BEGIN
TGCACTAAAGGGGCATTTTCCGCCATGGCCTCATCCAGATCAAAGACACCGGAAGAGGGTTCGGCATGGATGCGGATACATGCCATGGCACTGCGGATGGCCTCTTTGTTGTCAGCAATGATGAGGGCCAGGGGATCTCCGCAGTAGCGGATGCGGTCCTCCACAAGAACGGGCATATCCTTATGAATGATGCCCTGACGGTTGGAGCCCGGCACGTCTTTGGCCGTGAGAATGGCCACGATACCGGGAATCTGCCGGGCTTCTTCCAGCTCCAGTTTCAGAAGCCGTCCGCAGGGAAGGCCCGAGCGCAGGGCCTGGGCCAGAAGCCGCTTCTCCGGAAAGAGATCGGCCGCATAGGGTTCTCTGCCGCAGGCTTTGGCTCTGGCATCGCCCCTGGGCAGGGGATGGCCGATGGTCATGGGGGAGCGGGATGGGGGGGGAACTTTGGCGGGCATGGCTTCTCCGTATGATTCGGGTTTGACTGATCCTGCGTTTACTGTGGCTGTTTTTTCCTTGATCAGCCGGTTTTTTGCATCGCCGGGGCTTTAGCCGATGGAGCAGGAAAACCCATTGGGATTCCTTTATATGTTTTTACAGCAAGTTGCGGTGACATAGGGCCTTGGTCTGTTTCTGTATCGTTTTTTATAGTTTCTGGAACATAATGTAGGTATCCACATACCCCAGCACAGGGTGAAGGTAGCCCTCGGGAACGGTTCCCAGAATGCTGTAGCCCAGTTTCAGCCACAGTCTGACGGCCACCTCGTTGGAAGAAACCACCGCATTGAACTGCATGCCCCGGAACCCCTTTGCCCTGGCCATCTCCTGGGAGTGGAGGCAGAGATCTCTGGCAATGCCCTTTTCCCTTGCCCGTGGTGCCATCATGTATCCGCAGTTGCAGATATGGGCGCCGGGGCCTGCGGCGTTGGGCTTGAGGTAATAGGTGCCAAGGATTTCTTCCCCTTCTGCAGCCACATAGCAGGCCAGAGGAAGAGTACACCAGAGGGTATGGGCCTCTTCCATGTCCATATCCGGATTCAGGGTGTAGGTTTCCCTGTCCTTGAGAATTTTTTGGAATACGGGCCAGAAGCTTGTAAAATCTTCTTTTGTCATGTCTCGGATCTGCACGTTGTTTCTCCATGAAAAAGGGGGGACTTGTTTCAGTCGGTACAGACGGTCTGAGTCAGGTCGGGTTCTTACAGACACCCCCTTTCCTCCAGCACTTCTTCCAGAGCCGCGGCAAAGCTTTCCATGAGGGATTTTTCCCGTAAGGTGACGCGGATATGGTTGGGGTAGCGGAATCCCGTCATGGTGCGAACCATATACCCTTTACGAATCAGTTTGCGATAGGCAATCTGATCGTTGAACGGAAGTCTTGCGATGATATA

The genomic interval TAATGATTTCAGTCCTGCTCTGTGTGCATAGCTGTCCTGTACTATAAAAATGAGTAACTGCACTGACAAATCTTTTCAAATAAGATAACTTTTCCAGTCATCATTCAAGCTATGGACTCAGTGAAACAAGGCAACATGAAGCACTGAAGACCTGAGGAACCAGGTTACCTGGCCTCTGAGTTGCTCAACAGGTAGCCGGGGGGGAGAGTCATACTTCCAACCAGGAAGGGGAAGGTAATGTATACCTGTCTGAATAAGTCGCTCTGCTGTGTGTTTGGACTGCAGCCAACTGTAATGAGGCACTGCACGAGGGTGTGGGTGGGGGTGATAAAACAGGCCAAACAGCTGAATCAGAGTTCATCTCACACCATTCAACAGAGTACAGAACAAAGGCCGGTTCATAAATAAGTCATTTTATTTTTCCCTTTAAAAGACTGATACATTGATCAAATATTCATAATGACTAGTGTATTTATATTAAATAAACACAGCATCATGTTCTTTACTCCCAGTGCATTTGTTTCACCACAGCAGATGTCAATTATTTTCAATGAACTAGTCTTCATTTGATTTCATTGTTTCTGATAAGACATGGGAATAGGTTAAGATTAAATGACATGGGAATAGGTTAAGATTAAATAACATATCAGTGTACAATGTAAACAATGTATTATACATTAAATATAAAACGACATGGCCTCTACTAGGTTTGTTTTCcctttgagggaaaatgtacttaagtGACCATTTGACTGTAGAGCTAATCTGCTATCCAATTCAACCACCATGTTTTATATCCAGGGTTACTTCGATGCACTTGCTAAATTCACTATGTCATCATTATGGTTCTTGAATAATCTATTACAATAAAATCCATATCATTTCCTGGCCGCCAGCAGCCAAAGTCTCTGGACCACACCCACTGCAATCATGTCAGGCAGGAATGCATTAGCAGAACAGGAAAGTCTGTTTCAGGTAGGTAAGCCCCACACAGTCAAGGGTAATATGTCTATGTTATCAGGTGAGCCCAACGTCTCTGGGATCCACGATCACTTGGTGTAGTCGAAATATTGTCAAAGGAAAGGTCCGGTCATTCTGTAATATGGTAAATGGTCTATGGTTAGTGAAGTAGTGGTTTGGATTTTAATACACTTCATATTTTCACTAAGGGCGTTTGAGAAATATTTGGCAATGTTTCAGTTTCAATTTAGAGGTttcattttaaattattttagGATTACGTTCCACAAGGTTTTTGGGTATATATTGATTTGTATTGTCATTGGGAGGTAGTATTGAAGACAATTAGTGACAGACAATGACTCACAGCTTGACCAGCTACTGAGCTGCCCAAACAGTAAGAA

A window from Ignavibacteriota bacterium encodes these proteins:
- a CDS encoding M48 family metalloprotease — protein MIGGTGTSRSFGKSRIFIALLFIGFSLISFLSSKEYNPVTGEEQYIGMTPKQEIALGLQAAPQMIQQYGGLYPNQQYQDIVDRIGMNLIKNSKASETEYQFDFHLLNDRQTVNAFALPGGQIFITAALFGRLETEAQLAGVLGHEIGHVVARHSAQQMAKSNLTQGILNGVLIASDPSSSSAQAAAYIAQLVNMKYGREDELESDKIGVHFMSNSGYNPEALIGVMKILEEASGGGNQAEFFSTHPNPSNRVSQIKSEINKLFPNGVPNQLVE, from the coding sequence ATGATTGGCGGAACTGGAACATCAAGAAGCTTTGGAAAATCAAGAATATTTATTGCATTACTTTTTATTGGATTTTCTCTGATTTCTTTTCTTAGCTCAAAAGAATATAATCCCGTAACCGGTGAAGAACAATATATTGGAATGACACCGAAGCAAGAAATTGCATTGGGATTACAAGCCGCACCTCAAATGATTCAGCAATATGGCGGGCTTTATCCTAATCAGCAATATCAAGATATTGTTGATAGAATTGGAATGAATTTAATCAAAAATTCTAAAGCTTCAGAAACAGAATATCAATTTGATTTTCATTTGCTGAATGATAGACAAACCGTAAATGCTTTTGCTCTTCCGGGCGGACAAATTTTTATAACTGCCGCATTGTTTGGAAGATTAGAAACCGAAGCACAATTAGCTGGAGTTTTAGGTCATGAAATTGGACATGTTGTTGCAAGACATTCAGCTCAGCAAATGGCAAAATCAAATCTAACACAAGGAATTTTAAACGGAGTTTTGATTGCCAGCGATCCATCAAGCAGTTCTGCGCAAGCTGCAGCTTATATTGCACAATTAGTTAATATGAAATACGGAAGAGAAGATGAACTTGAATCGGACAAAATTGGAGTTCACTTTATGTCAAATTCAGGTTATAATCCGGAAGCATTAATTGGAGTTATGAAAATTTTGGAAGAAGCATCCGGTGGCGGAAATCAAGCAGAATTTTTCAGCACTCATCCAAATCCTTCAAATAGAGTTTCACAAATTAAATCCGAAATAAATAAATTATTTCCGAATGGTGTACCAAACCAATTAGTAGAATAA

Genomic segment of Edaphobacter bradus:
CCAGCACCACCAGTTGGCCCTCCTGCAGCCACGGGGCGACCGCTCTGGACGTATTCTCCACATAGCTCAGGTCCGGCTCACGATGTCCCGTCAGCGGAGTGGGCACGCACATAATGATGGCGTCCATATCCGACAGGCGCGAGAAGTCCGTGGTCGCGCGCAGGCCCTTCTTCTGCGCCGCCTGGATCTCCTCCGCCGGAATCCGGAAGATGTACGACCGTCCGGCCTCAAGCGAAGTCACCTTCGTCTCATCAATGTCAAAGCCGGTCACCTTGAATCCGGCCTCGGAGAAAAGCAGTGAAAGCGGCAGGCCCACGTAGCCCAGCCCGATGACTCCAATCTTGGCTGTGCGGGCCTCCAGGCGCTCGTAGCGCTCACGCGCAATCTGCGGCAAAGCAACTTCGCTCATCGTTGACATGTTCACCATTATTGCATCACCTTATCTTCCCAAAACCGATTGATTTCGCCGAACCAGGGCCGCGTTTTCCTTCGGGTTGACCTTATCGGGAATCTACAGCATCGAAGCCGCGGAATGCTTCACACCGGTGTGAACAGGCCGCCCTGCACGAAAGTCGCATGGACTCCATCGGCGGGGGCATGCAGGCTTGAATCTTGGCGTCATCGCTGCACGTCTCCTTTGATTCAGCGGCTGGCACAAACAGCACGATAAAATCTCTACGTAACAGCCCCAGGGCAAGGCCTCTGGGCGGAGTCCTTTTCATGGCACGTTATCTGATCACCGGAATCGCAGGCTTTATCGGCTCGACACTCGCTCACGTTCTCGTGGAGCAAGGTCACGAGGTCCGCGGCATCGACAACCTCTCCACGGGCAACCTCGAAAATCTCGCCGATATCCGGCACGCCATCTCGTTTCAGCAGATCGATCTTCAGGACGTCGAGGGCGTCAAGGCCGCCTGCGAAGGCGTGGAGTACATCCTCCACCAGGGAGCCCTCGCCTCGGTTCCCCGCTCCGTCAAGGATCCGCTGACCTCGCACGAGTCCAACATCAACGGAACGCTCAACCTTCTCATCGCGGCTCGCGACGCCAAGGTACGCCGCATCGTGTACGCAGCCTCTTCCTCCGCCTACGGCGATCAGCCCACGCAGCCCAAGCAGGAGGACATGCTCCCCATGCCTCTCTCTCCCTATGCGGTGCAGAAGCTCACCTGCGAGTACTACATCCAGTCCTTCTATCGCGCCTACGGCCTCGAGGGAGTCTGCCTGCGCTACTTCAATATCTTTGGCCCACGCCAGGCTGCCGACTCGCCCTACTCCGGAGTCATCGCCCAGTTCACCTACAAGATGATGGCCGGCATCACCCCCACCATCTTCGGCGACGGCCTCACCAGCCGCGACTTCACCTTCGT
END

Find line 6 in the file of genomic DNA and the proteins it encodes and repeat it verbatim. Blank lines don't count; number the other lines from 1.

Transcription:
CCAGCACCACCAGTTGGCCCTCCTGCAGCCACGGGGCGACCGCTCTGGACGTATTCTCCACATAGCTCAGGTCCGGCTCACGATGTCCCGTCAGCGGAGTGGGCACGCACATAATGATGGCGTCCATATCCGACAGGCGCGAGAAGTCCGTGGTCGCGCGCAGGCCCTTCTTCTGCGCCGCCTGGATCTCCTCCGCCGGAATCCGGAAGATGTACGACCGTCCGGCCTCAAGCGAAGTCACCTTCGTCTCATCAATGTCAAAGCCGGTCACCTTGAATCCGGCCTCGGAGAAAAGCAGTGAAAGCGGCAGGCCCACGTAGCCCAGCCCGATGACTCCAATCTTGGCTGTGCGGGCCTCCAGGCGCTCGTAGCGCTCACGCGCAATCTGCGGCAAAGCAACTTCGCTCATCGTTGACATGTTCACCATTATTGCATCACCTTATCTTCCCAAAACCGATTGATTTCGCCGAACCAGGGCCGCGTTTTCCTTCGGGTTGACCTTATCGGGAATCTACAGCATCGAAGCCGCGGAATGCTTCACACCGGTGTGAACAGGCCGCCCTGCACGAAAGTCGCATGGACTCCATCGGCGGGGGCATGCAGGCTTGAATCTTGGCGTCATCGCTGCACGTCTCCTTTGATTCAGCGGCTGGCACAAACAGCACGATAAAATCTCTACGTAACAGCCCCAGGGCAAGGCCTCTGGGCGGAGTCCTTTTCATGGCACGTTATCTGATCACCGGAATCGCAGGCTTTATCGGCTCGACACTCGCTCACGTTCTCGTGGAGCAAGGTCACGAGGTCCGCGGCATCGACAACCTCTCCACGGGCAACCTCGAAAATCTCGCCGATATCCGGCACGCCATCTCGTTTCAGCAGATCGATCTTCAGGACGTCGAGGGCGTCAAGGCCGCCTGCGAAGGCGTGGAGTACATCCTCCACCAGGGAGCCCTCGCCTCGGTTCCCCGCTCCGTCAAGGATCCGCTGACCTCGCACGAGTCCAACATCAACGGAACGCTCAACCTTCTCATCGCGGCTCGCGACGCCAAGGTACGCCGCATCGTGTACGCAGCCTCTTCCTCCGCCTACGGCGATCAGCCCACGCAGCCCAAGCAGGAGGACATGCTCCCCATGCCTCTCTCTCCCTATGCGGTGCAGAAGCTCACCTGCGAGTACTACATCCAGTCCTTCTATCGCGCCTACGGCCTCGAGGGAGTCTGCCTGCGCTACTTCAATATCTTTGGCCCACGCCAGGCTGCCGACTCGCCCTACTCCGGAGTCATCGCCCAGTTCACCTACAAGATGATGGCCGGCATCACCCCCACCATCTTCGGCGACGGCCTCACCAGCCGCGACTTCACCTTCGT